• Join over 1.2 million students every month
  • Accelerate your learning by 29%
  • Unlimited access from just £6.99 per month

Trolly Experiment

Extracts from this document...

Introduction

Data Analysis Coursework

I am going to investigate the relationship between the velocity of a moving object, and the distance it travels down a ramp, using secondary data obtained by a class experiment.

image00.png

The apparatus was set up as shown above and illustrates a runaway vehicle down a hill. The light gate was placed at several points along the slope and measured the velocity of the card passing through it.

The trolley, of mass 1000g (1kg), was released 126cm up the slope from front of the card. The palm top then measured the time it took for the whole piece of card to pass through the light gate.

Once this was done the light gate was moved down the slope by 10cm at a time and again recorded the time it took for the card to pass through the light gate. This was carried out for 8 different locations. Each location’s time was repeated to end up with 3 readings. The average of these could then be taken and used as the time it took for the card to pass through the light gate.

To reduce the fiction of the wheel axis on the trolley, I have sprayed it with a lubricant (WD40).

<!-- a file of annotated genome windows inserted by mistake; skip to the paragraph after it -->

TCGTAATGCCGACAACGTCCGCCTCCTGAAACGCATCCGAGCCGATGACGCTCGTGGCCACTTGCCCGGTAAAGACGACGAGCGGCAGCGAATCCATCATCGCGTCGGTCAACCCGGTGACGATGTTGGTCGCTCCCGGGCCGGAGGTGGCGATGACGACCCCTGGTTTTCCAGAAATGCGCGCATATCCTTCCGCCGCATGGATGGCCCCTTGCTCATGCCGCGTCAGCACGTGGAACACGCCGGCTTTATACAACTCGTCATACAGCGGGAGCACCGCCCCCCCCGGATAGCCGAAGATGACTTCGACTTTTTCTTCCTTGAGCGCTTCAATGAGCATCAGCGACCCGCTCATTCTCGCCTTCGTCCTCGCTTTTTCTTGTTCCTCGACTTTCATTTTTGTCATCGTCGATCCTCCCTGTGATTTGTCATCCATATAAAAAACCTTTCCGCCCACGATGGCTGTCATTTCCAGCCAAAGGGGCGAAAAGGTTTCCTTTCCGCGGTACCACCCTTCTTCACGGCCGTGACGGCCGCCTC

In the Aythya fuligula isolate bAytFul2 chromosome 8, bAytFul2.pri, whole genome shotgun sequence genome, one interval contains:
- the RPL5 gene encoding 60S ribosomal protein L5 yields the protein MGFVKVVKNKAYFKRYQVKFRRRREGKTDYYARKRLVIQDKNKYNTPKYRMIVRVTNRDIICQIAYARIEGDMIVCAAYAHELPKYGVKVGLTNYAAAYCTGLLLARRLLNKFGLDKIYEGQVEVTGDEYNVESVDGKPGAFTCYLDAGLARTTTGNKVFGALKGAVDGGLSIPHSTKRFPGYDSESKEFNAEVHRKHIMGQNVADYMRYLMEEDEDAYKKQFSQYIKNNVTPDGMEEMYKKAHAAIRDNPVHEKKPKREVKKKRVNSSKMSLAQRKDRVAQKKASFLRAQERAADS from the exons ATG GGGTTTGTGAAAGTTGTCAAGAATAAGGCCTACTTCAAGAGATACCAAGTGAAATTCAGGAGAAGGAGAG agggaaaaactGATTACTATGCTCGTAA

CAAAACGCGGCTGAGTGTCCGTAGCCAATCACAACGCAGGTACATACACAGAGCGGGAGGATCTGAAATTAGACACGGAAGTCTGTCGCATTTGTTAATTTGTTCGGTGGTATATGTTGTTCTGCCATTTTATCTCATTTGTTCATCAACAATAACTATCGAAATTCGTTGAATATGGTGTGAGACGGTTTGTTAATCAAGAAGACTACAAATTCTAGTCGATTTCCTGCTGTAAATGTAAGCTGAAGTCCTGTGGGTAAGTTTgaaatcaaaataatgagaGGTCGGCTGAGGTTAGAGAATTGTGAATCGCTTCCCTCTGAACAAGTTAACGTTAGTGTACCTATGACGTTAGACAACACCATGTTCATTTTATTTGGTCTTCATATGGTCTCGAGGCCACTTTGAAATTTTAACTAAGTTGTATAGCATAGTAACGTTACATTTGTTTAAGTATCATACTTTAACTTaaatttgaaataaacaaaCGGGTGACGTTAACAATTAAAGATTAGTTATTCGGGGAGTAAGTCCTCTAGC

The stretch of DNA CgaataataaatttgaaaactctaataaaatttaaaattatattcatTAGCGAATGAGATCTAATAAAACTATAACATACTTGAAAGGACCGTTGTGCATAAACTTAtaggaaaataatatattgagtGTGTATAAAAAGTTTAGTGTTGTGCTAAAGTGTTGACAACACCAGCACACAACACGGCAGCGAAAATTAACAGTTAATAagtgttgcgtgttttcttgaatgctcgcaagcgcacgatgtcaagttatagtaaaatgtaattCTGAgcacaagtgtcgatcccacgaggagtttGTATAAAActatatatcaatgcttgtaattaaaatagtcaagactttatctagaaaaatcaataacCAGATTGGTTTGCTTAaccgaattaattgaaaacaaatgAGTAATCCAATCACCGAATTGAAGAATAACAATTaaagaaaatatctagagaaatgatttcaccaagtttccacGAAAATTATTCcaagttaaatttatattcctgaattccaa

The results I have been given are as follows:

Distance to Light Gate (m)

Velocity (m/s)

1st go

2nd go

3rd go

Mean Velocity

0.8

0.565

0.556

0.556

0.559

0.7

0.532

0.518

0.525

0.525

0.6

0.487

0.484

0.481

0.484

0.5

0.449

0.436

0.437

0.441

0.4

0.395

0.390

0.393

0.393

0.3

0.339

0.338

0.339

0.339

0.2

0.277

0.277

0.274

0.276

0.1

0.186

0.191

0.190

0.189

I have decided to make a preliminary graph to show my expected results.

image05.png

The graph above shows that as the slope distance increases the velocity of the trolley must increase.

...read more.

Middle

As well as this I can use Newton’s Second Law to Model the Particle, in order to find out friction etc.

Newton’s second law states, ‘The Force, F, applied to a particle is proportional to the mass, m, of the particle and the acceleration produced.’

This can then be represented by the equation F = ma.

In order to model the trolley I must know the acceleration. I will therefore use the SUVAT equations first.

Firstly, I shall work out is the time that the trolley took to reach the light gate by rearranging the equation:

                s = ½ (v + u)t

Therefore         2s = (v + u)t

                t = 2s / v                        (as initial velocity is always zero)

Therefore for the 0.1m light gate the trolley takes:

                t = 0.2 / 0.189

                t = 1.06s

I can now do this for all the other light gate positions also.